Groundwater–surface water interactions, nutrient fluxes and ecological response in river corridors: Translating science into effective management.
Smith JWN, Bonell M, Gibert J, McDowell WH, Sudicky EA, Turner JV and Harris RC. 2008. Hydrological Processes, 22, 151-157. DOI: 10.1002/hyp.6902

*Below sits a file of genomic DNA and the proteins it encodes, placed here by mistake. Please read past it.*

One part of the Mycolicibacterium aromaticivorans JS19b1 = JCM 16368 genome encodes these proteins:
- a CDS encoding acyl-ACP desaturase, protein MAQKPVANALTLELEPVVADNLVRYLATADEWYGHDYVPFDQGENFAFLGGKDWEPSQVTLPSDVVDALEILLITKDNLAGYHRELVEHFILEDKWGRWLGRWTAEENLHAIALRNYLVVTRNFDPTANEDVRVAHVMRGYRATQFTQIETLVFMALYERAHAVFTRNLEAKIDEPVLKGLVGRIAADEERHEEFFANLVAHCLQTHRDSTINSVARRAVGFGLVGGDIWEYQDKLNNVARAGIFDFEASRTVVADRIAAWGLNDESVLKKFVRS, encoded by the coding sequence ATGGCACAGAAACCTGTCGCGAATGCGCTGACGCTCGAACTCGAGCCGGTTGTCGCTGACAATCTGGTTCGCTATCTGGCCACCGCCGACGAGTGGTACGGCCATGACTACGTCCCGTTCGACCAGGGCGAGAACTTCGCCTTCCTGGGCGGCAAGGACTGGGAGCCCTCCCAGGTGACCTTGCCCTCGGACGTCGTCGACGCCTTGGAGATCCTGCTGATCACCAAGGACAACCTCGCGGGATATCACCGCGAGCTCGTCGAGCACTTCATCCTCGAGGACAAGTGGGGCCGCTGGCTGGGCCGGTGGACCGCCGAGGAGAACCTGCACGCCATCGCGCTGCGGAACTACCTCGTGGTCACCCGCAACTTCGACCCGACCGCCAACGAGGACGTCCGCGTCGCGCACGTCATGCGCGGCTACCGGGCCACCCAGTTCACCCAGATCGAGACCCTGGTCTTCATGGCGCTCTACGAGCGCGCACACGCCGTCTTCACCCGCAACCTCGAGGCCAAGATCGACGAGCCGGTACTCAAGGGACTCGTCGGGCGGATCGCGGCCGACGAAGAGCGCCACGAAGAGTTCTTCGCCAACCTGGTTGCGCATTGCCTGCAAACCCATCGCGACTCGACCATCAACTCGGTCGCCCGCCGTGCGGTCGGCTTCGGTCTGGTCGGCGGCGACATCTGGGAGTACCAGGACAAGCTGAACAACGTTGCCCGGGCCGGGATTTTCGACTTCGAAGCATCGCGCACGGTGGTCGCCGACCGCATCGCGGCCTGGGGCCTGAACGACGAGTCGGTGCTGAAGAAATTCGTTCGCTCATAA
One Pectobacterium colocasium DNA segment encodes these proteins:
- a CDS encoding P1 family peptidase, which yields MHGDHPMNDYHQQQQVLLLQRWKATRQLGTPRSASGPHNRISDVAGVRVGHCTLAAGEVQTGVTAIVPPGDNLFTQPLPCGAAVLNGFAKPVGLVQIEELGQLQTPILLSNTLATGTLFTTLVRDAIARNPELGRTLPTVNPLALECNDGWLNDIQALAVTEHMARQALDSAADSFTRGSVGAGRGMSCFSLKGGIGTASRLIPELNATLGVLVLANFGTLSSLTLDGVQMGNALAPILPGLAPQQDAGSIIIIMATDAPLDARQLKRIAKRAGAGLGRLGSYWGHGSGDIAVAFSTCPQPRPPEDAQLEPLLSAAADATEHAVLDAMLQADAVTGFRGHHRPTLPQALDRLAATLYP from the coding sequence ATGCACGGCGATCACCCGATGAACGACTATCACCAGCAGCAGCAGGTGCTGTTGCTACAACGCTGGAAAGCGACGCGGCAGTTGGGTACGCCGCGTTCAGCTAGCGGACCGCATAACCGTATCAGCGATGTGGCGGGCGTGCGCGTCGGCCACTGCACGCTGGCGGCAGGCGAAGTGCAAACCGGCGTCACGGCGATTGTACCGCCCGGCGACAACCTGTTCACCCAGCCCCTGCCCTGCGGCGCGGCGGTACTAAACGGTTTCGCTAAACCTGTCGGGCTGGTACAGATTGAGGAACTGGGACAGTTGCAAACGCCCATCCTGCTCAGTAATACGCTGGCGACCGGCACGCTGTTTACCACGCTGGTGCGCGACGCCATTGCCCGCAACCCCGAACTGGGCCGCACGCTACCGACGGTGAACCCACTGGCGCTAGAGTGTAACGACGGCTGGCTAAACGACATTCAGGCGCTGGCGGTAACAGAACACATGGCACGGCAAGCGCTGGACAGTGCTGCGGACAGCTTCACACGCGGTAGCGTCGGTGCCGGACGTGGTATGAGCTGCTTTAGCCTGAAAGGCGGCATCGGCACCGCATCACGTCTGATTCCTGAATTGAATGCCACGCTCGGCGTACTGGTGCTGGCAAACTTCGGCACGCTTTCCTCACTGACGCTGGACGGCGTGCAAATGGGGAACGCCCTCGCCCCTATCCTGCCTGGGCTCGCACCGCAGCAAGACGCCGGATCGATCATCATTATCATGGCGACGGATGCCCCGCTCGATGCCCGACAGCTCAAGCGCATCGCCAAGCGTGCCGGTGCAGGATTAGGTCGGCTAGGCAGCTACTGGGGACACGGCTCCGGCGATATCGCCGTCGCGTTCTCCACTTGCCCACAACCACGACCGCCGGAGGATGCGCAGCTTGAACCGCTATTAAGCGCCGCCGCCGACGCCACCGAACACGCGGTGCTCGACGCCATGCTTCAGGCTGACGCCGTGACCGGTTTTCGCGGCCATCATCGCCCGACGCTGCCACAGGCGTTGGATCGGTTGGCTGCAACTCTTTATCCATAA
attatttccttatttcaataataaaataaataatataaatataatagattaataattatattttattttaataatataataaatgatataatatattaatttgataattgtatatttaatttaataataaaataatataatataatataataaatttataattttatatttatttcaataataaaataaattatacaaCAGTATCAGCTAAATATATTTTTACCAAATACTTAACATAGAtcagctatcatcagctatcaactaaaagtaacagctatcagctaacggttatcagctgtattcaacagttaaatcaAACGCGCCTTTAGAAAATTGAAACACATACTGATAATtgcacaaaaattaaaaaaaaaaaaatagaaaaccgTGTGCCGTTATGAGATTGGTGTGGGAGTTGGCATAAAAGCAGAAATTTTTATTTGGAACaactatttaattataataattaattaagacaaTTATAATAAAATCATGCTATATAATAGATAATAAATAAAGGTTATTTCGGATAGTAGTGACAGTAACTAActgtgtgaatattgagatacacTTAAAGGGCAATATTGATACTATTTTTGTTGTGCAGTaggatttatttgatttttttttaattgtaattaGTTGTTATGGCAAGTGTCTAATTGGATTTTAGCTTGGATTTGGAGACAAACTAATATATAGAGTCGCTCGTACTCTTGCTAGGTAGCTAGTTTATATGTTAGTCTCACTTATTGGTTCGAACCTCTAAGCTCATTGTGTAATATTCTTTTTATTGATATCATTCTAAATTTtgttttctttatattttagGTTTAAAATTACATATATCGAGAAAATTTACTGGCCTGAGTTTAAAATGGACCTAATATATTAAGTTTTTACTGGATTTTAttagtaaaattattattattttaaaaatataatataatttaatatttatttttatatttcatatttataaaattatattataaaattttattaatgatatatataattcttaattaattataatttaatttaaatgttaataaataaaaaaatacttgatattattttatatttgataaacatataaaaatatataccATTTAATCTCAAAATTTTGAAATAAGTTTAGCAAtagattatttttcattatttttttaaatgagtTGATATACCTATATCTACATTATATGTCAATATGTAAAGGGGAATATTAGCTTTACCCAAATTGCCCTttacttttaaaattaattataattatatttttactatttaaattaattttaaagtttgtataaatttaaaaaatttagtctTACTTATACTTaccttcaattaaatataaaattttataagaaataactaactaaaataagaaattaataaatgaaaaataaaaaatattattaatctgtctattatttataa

A summary is provided of the second in a series of Integrated Science Initiative workshops supported by the UNESCO International Hydrological Programme. The workshop brought together hydrologists, ecologists, biogeochemists, hydrogeologists and natural resource managers to discuss the processes that occur in hyporheic and riparian ecotones. The principal objectives were to share new ideas on the importance of biogeochemical processes that affect nutrients at the groundwater–surface water interface, to understand the impact of nutrient flux on stream (principally hyporheic) ecology, and to identify the management strategies for river corridors to mitigate the effects of nutrients applied to land and discharged via groundwater into rivers. The workshop concluded that: (1) more interdisciplinary research and environmental management practices are needed to better understand, predict and manage processes at the interface of environmental compartments; (2) the goal of environmental regulations to improve ecological health requires a holistic approach integrating our understanding of the ecological, hydrological, biogeochemical and physical processes; (3) upscaling spatially and temporally variable processes remains difficult and may hinder translation of research at micro-scales (molecular to grain size) into macro-scale (reach to catchment) decision-making; (4) scientists need to better communicate existing research to river managers, while smanagers must better communicate policy and regulatory-driven science requirements to researchers. Existing models, such as those that simulate stream–hyporheic exchange, are not widely known and rarely used by environmental managers.